|Soymilk, 1 cup||287||8|
|Yogurt, Greek, plain, nonfat, 6 ounces||240||7|
|Broccoli, cooked, chopped, ½ cup||229||7|
|Cantaloupe, cubed, ½ cup||214||6|
|Turkey breast, roasted, 3 ounces||212||6|
|Asparagus, cooked, ½ cup||202||6|
|Apple, with skin, 1 medium||195||6|
|Cashew nuts, 1 ounce||187||5|
|Rice, brown, medium-grain, cooked, 1 cup||154||4|
|Tuna, light, canned in water, drained, 3 ounces||153||4|
|Coffee, brewed, 1 cup||116||3|
|Lettuce, iceberg, shredded, 1 cup||102||3|
|Peanut butter, 1 tablespoon||90||3|
|Tea, black, brewed, 1 cup||88||3|
|Flaxseed, whole, 1 tablespoon||84||2|
|Bread, whole-wheat, 1 slice||81||2|
|Egg, 1 large||69||2|
|Rice, white, medium-grain, cooked, 1 cup||54||2|
|Bread, white, 1 slice||37||1|
|Cheese, mozzarella, part skim, 1½ ounces||36||1|
|Oil (olive, corn, canola, or soybean), 1 tablespoon||0||0|
*DV = Daily Value. DVs were developed by the U.S. Food and Drug Administration (FDA) to help consumers compare the nutrient contents of products within the context of a total diet. The DV for potassium used as the basis for the values in Table 2 is 3,500 mg for adults and children aged 4 and older, but the DV will increase to 4,700 mg when the updated Nutrition and Supplement Facts labels are implemented [15,16]. The updated labels and DVs must appear on food products and dietary supplements beginning in January 2020, but they can be used now . Foods providing 20% or more of the DV are considered to be high sources of a nutrient.
The U.S. Department of Agriculture’s Nutrient Database website  lists the nutrient content of many foods and provides a comprehensive list of foods containing potassium ordered by food name and by nutrient content. The 2015–2020 Dietary Guidelines for Americans provides a list of foods with at least 5% of the DV for potassium per serving.
In dietary supplements, potassium is often present as potassium chloride, but many other forms—including potassium citrate, phosphate, aspartate, bicarbonate, and gluconate—are also used . The Supplement Facts panel on a dietary supplement label declares the amount of elementalpotassium in the product, not the weight of the entire potassium-containing compound. Some dietary supplements contain potassium iodide in microgram amounts, but this ingredient serves as a form of the mineral iodine, not potassium.
Not all multivitamin/mineral supplements contain potassium, but those that do typically provide about 80 mg potassium . Potassium-only supplements are also available, and most contain up to 99 mg potassium. Information on many dietary supplements that contain potassium is available in the Dietary Supplement Label Database from the National Institutes of Health, which contains label information from tens of thousands of dietary supplement products on the market.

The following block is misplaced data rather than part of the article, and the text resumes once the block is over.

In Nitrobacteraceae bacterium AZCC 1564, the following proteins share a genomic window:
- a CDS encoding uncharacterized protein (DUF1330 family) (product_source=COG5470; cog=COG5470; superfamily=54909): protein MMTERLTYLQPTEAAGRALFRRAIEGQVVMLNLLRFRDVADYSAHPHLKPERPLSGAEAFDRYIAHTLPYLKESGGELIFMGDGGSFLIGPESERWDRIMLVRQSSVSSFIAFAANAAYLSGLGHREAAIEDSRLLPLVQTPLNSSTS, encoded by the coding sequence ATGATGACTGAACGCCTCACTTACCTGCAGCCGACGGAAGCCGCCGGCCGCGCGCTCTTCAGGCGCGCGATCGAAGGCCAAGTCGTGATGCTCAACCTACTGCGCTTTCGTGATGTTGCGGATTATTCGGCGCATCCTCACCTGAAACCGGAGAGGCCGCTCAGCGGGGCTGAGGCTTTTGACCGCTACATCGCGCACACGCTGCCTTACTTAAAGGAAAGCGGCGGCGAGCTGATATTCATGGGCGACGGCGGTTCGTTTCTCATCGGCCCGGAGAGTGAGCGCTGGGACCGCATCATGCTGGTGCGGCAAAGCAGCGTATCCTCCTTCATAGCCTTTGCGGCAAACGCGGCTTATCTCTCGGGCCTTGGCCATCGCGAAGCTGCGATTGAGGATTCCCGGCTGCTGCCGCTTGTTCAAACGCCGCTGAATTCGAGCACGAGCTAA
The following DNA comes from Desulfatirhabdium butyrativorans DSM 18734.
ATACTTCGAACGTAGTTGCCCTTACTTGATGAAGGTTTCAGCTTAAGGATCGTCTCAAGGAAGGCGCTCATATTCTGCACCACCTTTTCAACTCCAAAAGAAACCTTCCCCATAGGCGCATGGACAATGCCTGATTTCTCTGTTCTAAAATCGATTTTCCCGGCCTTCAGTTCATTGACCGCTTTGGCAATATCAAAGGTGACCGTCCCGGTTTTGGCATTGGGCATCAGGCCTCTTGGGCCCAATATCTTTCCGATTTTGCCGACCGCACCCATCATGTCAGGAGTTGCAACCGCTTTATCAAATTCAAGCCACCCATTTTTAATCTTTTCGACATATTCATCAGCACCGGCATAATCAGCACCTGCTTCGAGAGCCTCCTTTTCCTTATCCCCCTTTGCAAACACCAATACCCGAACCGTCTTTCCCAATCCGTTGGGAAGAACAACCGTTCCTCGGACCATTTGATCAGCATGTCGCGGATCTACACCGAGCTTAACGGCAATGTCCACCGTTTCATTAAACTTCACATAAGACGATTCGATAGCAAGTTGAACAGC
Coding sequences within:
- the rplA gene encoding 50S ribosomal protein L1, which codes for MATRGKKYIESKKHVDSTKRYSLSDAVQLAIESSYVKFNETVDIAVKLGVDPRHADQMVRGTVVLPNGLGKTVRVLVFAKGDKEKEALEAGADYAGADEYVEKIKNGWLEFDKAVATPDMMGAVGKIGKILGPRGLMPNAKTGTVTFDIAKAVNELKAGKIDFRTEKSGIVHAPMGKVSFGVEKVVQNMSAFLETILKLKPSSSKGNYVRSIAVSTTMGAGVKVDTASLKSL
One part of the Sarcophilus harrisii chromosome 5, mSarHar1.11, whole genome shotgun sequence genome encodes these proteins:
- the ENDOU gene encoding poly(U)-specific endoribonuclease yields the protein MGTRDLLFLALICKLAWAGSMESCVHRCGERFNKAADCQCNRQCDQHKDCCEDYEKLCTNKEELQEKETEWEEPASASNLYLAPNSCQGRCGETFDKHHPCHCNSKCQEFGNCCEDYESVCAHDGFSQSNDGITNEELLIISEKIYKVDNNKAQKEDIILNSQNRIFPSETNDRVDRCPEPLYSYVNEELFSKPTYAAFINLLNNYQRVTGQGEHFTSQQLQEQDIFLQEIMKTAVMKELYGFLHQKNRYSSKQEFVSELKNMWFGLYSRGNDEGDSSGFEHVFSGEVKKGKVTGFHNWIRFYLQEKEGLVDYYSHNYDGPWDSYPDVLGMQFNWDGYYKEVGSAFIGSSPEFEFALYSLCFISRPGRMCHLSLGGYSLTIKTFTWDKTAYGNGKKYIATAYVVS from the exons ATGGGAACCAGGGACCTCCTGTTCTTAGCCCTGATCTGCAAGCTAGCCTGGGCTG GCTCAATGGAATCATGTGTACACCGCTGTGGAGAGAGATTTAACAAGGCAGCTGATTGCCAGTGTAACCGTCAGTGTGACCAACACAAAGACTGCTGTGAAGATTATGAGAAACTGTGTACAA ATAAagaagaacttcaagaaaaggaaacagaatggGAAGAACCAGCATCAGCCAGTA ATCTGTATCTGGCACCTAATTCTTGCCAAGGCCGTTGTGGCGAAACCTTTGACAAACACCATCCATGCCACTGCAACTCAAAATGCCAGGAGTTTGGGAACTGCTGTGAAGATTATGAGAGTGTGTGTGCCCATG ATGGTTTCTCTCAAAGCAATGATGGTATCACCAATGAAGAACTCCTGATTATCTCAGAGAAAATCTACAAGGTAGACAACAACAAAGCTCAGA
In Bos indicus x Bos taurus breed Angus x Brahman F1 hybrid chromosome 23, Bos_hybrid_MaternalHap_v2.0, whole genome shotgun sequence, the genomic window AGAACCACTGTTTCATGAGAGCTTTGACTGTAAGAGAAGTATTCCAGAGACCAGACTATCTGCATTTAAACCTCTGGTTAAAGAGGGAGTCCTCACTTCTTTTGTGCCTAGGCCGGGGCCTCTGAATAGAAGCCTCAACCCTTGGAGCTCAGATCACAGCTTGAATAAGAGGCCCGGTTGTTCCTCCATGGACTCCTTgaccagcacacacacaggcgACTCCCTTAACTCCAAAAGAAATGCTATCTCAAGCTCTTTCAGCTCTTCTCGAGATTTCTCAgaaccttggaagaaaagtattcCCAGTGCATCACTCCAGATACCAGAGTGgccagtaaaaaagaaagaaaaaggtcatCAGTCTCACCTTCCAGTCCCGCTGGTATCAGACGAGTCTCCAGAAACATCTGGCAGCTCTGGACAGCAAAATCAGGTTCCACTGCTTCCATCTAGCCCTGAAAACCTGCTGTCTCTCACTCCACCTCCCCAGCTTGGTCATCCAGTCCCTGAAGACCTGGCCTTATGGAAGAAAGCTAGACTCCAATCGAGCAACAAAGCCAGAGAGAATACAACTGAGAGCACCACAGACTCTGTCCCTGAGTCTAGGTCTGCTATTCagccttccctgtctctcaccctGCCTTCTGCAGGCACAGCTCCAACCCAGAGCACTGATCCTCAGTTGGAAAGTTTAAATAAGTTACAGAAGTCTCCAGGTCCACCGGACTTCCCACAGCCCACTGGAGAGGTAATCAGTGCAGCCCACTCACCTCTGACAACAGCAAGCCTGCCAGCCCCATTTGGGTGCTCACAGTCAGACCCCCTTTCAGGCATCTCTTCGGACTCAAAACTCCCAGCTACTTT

Many dietary supplement manufacturers and distributors limit the amount of potassium in their products to 99 mg (which is only about 3% of the DV) because of two concerns related to potassium-containing drugs. First, the FDA has ruled that some oral drug products that contain potassium chloride and provide more than 99 mg potassium are not safe because they have been associated with small-bowel lesions . Second, the FDA requires some potassium salts containing more than 99 mg potassium per tablet to be labeled with a warning about the reports of small-bowel lesions [20,21]. In accordance with a ruling by Congress, the FDA may not limit the amount of any nutrient, including potassium, in a dietary supplement, except for safety-related reasons . However, the FDA has not issued a ruling about whether dietary supplements containing more than 99 mg potassium must carry a warning label [15,21].
Only a few studies have examined how well the various forms of potassium in dietary supplements are absorbed. A 2016 dose-response trial found that humans absorb about 94% of potassium gluconate in supplements, and this absorption rate is similar to that of potassium from potatoes . According to an older study, liquid forms of potassium chloride (used as drugs to treat conditions such as digitalis intoxication or arrhythmias due to hypokalemia) are absorbed within a few hours . Enteric coated tablet forms of potassium chloride (designed to prevent dissolution in the stomach but allow it in the small intestine) are not absorbed as rapidly as liquid forms .
Many salt substitutes contain potassium chloride as a replacement for some or all of the sodium chloride in salt. The potassium content of these products varies widely, from about 440 mg to 2,800 mg potassium per teaspoon . Some people, such as those with kidney disease or who are taking certain medications, should consult their healthcare provider before taking salt substitutes because of the risk of hyperkalemia posed by the high levels of potassium in these products.